Seeing the autoclave in the Red Bull video in the last blog post reminded me about how recently lots of companies have been introducing “Dry Carbon” products and it has really diluted the definition of the term. It’s loosely tossed around but it’s safe to assume that if you or whoever manufactures your parts own an autoclave, you can say you’re producing Dry Carbon. Although that would be considered the minimum requirement for producing Dry Carbon parts, there are many other processes and equipment that separate the high end manufacturers from the rest. As shown in our previous article describing ASM’s composites manufacturing process, the Challenge Technology Center that produces ASM, Mugen and many other JDM company’s aero parts, utilizes 3D modeling, 5-axis CNC machines to produce their molds, water jet cutting machines to trim and cut their parts, 3D spatial data plotting to check manufacturing precision, and many other state of the art processes to ensure consistency and the highest quality product.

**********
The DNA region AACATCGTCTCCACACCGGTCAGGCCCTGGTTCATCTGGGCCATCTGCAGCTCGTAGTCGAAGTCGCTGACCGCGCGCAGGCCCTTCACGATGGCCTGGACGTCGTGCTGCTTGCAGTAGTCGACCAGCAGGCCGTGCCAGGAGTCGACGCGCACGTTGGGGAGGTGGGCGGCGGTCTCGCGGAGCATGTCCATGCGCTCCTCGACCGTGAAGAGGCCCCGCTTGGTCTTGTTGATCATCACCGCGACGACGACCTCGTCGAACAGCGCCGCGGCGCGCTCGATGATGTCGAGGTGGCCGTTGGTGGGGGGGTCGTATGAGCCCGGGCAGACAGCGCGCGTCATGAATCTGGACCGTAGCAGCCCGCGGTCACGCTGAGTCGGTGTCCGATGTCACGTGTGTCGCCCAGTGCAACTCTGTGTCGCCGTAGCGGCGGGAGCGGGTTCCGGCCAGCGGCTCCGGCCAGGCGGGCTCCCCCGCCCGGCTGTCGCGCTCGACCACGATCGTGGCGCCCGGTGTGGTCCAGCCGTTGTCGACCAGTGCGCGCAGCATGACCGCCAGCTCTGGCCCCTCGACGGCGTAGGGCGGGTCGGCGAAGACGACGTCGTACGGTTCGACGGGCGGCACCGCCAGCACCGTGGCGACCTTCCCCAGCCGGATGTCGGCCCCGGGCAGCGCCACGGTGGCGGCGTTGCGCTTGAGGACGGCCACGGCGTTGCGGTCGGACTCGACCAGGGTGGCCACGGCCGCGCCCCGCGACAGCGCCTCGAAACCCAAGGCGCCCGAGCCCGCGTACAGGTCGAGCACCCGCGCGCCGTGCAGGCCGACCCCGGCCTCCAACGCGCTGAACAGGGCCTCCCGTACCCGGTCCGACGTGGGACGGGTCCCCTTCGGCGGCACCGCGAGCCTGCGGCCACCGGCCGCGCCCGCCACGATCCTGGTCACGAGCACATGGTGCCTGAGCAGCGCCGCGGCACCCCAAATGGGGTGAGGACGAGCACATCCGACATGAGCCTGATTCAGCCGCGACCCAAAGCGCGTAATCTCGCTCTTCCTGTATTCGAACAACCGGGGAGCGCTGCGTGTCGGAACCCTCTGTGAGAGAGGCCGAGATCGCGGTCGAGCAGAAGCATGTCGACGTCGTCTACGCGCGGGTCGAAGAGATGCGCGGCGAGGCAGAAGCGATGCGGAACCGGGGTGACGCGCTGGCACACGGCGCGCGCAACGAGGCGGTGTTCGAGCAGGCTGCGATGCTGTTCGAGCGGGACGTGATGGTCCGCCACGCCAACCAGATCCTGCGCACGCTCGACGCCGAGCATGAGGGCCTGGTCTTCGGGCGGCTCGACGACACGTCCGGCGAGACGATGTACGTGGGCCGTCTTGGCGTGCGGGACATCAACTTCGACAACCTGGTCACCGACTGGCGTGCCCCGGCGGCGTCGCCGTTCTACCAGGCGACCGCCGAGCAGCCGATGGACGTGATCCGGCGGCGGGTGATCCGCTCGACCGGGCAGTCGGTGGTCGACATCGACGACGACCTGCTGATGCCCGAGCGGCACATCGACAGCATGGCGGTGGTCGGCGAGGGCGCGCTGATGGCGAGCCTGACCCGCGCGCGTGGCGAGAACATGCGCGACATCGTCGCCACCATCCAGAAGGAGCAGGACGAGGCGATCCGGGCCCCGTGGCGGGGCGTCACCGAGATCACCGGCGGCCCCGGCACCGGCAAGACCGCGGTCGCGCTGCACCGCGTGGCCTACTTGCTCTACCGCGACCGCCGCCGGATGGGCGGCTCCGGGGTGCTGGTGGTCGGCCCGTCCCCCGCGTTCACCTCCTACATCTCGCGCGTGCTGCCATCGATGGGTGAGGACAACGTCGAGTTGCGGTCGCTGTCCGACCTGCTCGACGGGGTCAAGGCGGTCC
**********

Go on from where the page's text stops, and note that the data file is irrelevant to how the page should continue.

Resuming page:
Many companies out there that claim to produce “dry carbon” believe that simply using pre-preg (pre-impregnated resin) carbon material is enough to satisfy the criteria for dry carbon but I disagree. But that is where the similarities end with true dry carbon. The manufacturing process is just as important as the materials being used. It would be similar to comparing a connecting rod that was hand dremeled by eye out from a billet block of titanium to one that was designed and load tested in a 3D computer model then precisely CNC milled. Both started from the same material and both can be considered billet rods, but the differences lie in the production process.
So as educated consumers, you should take manufacturers descriptions with a grain of salt unless they can show you their autoclave and manufacturing process to make your own assessments and comparisons; instead of just taking their word for it.
To see more detail about motorsports grade dry carbon manufacturing, see the post about ASM Aero Part Manufacturing
Please excuse the lack of sound in this clip